Burger King Hamburger Gets a Chicken Makeover as Beef Costs Rise
The king of burgers is frying up more chicken these days.
Burger King Worldwide Inc. will introduce the Chicken Big King -- a double-decker fried-chicken patty sandwich with lettuce and pickles -- across the U.S. on April 19, Alex Macedo, president of the Miami-based company’s North American unit, said in a phone interview.
The new sandwich, essentially a chicken version of the Big King hamburger, was tested in markets, including Indiana, earlier this year where it sold "extremely well," Macedo said.
"As beef prices have increased significantly over the last 20 years or so consumption has gone down," he said. "Chicken is growing in consumption quite a lot."
Burger King has been trying to lure diners and boost sales with new fare, upgraded restaurant Wi-Fi service and a mobile- phone payment option. U.S. and Canada same-store sales fell 0.9 percent last year after rising 3.5 percent in 2012. In November, Burger King introduced the new Big King hamburger -- two beef patties with lettuce, onions and sauce for $3.69 -- that’s a close copy of McDonald’s Corp.’s Big Mac.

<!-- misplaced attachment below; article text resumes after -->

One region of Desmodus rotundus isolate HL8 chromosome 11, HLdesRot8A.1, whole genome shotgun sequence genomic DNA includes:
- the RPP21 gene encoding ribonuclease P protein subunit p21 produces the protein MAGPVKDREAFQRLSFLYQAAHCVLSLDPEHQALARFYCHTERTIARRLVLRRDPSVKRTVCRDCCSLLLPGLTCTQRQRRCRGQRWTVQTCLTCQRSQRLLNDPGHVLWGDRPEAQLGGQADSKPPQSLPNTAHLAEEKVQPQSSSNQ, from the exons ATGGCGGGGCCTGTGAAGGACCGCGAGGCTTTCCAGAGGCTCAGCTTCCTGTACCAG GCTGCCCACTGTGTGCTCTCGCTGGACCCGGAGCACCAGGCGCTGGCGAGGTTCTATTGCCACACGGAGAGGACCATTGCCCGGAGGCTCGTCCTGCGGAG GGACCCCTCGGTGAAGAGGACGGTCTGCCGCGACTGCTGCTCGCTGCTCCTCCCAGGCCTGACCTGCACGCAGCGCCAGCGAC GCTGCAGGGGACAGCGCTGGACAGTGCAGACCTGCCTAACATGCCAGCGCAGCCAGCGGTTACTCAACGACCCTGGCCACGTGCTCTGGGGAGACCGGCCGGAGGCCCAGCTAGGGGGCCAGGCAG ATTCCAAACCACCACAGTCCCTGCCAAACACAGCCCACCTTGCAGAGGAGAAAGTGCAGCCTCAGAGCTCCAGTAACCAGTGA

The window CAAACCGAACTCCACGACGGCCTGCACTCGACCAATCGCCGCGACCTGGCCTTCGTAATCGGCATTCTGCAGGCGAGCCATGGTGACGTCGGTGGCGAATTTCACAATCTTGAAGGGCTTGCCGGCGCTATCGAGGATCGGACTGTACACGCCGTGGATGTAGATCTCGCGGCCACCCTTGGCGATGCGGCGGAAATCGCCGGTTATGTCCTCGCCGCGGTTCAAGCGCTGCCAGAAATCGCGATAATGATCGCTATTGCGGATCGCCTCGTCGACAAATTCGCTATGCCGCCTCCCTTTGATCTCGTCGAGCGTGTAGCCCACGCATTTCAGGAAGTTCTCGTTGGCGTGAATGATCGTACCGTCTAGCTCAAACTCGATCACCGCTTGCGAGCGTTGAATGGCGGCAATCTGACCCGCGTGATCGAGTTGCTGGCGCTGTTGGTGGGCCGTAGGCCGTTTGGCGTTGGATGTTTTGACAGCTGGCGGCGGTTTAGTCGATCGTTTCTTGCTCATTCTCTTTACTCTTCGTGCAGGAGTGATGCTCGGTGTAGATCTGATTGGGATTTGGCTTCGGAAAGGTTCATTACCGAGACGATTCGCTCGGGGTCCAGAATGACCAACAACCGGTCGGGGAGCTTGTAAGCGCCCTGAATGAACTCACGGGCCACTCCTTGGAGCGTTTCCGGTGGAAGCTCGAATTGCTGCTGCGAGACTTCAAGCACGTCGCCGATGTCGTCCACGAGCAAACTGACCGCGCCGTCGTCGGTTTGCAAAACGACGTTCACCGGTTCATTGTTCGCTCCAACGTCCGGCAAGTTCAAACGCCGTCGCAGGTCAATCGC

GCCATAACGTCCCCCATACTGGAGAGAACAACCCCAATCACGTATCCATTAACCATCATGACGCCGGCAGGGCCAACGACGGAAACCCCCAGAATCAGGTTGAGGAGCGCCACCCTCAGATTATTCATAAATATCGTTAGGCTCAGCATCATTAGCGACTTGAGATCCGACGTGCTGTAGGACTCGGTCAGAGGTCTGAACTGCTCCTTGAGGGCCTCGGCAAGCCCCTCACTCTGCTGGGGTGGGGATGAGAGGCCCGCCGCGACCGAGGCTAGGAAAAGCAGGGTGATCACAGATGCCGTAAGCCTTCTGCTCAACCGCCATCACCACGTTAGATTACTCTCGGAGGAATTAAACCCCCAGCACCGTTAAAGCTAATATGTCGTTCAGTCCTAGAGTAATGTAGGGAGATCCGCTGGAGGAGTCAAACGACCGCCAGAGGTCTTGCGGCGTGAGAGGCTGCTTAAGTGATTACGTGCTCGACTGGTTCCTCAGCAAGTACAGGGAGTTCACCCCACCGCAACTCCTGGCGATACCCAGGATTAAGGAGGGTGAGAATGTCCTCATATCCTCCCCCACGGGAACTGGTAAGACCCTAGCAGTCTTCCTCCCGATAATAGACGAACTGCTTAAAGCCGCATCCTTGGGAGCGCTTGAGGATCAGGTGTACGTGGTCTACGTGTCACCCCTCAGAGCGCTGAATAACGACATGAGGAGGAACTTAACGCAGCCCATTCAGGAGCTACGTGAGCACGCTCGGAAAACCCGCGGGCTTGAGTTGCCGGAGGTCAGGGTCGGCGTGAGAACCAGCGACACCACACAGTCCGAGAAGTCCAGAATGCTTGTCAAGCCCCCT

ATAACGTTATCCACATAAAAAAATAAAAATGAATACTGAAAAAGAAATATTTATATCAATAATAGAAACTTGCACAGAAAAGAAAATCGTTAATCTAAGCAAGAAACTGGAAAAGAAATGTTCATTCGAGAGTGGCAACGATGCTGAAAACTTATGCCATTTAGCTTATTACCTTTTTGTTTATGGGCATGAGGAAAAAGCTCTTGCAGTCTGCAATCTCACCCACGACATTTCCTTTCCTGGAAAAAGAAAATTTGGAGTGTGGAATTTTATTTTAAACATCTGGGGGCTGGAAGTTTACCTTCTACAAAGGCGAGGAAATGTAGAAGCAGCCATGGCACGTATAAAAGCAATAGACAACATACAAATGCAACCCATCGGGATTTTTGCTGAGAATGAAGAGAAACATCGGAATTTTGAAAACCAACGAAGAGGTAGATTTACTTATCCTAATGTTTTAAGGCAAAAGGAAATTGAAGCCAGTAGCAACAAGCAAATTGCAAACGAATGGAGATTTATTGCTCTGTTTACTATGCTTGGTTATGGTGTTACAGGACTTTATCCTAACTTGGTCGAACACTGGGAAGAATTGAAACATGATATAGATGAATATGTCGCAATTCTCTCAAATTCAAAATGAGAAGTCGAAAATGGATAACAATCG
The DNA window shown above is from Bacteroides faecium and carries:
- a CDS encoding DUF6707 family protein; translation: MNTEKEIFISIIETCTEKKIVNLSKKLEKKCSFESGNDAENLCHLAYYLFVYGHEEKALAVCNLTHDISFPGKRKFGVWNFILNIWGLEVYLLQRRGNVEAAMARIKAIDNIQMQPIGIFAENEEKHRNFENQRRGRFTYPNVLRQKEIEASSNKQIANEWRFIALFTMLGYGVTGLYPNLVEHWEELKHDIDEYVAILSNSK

Along with the $3.59 Chicken Big King, Burger King has recently rolled out new poultry fare such as a $1 rodeo-chicken sandwich topped with fried onion rings, and a $3.79 spicy- chicken sandwich.
Restaurant chains are advertising chicken more as beef and pork costs surge. Wholesale beef prices have gained 11 percent this year and 51 percent in the past five years, according to the U.S. Department of Agriculture. Prices reached $2.4406 a pound on March 18, the most since the USDA began using its current measure in 2004.
While McDonald’s last month started selling a new bacon clubhouse burger, it also introduced two clubhouse chicken sandwiches -- crispy and grilled versions topped with grilled onions, bacon and cheddar. Earlier this week, Domino’s Pizza Inc. announced it’s selling bites of fried chicken covered in pizza toppings such as bacon and tomato.
There are more than 13,600 Burger King locations worldwide, including about 7,400 in the U.S. and Canada.